Patients with other diseases that reduce RNFL thickness such as glaucoma, anterior ischemic optic neuropathy, high myopia, and congenital abnormalities of the optic nerves were excluded.

Baseline clinical neurological examinations, visual evoked potentials (VEP), and ophthalmologic examinations were performed within 7 days. The patients' history and available medical records were carefully reviewed for previous ON. The diagnosis of ON was based on clinical findings, which included the presence of decreased visual acuity, a visual field defect, colour vision loss, relative afferent pupil defect, and a compatible fundus examination. No included patient had an ON within 12 months prior to the beginning of the study.

Visual function testing

Visual function testing (best corrected visual acuity and sensitivity) was performed in MS patients and controls using low-contrast Sloan letter charts (retro-illuminated version, Precision Vision, IL) at 10% and at 5% low-contrast levels and Pelli-Robson contrast sensitivity chart and at full contrast (100% ETDRS 2000 chart, testing high-contrast visual acuity). All testing was performed monocularly and with both eyes together. If one eye was visually worse, this eye was tested first followed by the better eye; binocular testing was performed last. The results were recorded as the number of letters correctly identified (with a maximum of 60 letters per chart, each line  = 5 letters for the ETDRS and Sloan chart and a maximum of 48 letters with 6 letters each line for the Pelli-Robson chart). Both patients and controls were asked to use their glasses/contact lenses to correct for the testing.

Visual Field Analysis

Visual field analysis was obtained with Humphrey perimetry using the SITA algorithm (Zeiss Meditech, Dublin, CA). For the purposes of comparing visual field function (measured in decibels to the mean RNFL thickness (measured in micrometers), we used central 30-2, full-threshold strategy testing [14].

RNFL Measurement

The high resolution SD-OCT uses a scanning superluminescence diode to emit a scan beam with a wavelength of 870 nm to provide up to 40.000 A scans/sec with a depth resolution of 7 µm in tissue and a transversal resolution of 14 µm of images of ocular microstructures (Heidelberg Engineering, Heidelberg, Germany, Spectralis software version, Eye Explorer Software The instrument combines OCT technology with a confocal Scanning Laser Ophthalmoscope (Heidelberg Engineering, Heidelberg, Germany), which provides a reference fundus image. By means of eye tracking (TrueTrac™) each peripapillary OCT scan will be registered and locked to a reference image. OCT software can identify previous scan locations and “guide” the OCT laser beam to scan the same location again. For this purpose, eye tracking and the high scanning speed is supposed to reduce artefacts resulting from eye movement. For OCT scanning, the high-resolution SD-OCT provides an Automatic Real-Time averaging mode (ART mode) which when activated enables the operator to adjust the number of obtained frames (B scans) to average images for increased image quality. In this study, this was achieved by a total of 16 frames (maximum available number of image frames) of the same scanning location during the peripapillary scanning process thereby optimizing the signal to noise ratio and image quality significantly. Examination time is not the same as scanning speed. Although scanning speed of the high-resolution SD-OCT for a B-scan image is extremely fast, performing up to 40.000A scans/sec, B scans, however, will only be performed if the eye tracking software recognizes the exact scanning position in the fundus image. Scans were acquired in the high-resolution acquisition mode allowing a more detailed differentiation of retinal layers, with pupil dilation.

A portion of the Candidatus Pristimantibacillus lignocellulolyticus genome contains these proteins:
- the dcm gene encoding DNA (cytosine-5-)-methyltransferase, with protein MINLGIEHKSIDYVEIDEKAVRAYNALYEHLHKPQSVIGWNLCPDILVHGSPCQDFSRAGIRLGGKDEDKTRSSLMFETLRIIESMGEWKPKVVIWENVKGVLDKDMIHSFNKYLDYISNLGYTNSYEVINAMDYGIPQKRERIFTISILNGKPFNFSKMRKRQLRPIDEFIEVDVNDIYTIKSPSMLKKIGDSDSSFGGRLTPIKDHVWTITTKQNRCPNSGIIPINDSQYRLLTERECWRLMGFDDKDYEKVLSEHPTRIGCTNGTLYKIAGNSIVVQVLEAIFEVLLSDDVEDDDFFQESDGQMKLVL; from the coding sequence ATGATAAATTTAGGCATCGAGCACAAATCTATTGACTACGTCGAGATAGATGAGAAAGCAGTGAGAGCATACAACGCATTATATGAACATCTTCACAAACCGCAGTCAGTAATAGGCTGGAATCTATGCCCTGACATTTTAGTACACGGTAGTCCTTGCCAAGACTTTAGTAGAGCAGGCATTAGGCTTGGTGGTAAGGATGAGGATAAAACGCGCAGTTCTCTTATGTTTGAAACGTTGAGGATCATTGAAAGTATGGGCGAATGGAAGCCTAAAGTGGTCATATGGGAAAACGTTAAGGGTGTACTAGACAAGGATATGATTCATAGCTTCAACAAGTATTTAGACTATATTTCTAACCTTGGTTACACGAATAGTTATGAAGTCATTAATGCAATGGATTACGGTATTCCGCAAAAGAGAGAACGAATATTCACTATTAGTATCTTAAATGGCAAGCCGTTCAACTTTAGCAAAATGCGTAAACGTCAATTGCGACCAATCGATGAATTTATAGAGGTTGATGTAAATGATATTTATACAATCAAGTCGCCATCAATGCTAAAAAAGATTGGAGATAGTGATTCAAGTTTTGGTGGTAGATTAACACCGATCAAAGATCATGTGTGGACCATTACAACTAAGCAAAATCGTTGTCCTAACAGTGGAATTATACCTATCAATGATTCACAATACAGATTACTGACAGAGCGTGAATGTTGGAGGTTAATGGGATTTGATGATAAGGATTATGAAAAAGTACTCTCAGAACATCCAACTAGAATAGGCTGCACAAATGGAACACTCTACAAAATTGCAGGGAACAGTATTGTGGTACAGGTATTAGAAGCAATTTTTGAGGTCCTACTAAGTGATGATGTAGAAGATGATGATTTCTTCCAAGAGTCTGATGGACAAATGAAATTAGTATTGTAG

An internal fixation light was used to centre the scanning area on the disc. To obtain excellent centring, the incorporated circle-shaped target area was placed on the optic disc and performed scans were obtained within a single session on all eyes. Scans were performed with activated ART mode during measurements with locked target area over the fixed optic disc reference image for several scans. RNFL scans were performed several times by one operator (N.S.) within one session until at least 3 high-quality scans were achieved and used for further analysis.

Furthermore, signal strength has been shown to affect RNFL thickness measurements using conventional Stratus OCT [15][16] (Figure 1, manuscript in preparation). Therefore, scans with low quality and failing RNFL segmentation were excluded. Measurements were repeated until excellent quality was achieved. Criteria for determining scan quality include (1) a clear fundus image before and during image acquisition, (2) absence of scan or algorithm failures, (3) even and dense grey scale saturation throughout all retinal layers with dense grey visible in the RPE, and (4) the RNFL visible without missing or blank areas and a continuous scan pattern.

Figure 1. Comparison of the high resolution SD-OCT and standard TD-OCT.

Figure 1 shows high resolution SD-OCT scans (left column) and standard TD-OCT scans (right column) of 2 MS patients. Patient 1, 34 year old female, RRMS, disease duration 15years, prior ON (left eye, 2 years after disease onset). Patient 2, SPMS, 47 year old male, SPMS, disease duration 20 years, no prior ON. Measurements of RNFL were comparable in patient 1 but differed about 5.3 µm (OD, right eye) and 9.8 µm (OS, left eye) in patient 2 (red arrows, lower row). Baseline/reference scans of standard TD-OCT are averaged out of 3 sequential scans (asterisks) with partly substantial differences of each single scan. Low scanning speed and prolonged examination time of standard TD-OCT can often not compensate low image resolution despite good centering around the optic nerve as a result of poor fixation and motion artefacts. In contrast, with high resolution SD-OCT reliable and properly centered baseline and follow up scans can be achieved with ultrahigh speed scanning and an eye tracking mode. Moreover, with high resolution SD-OCT previous scan locations can be identified and guide the laser beam to identical scan positions repeatedly.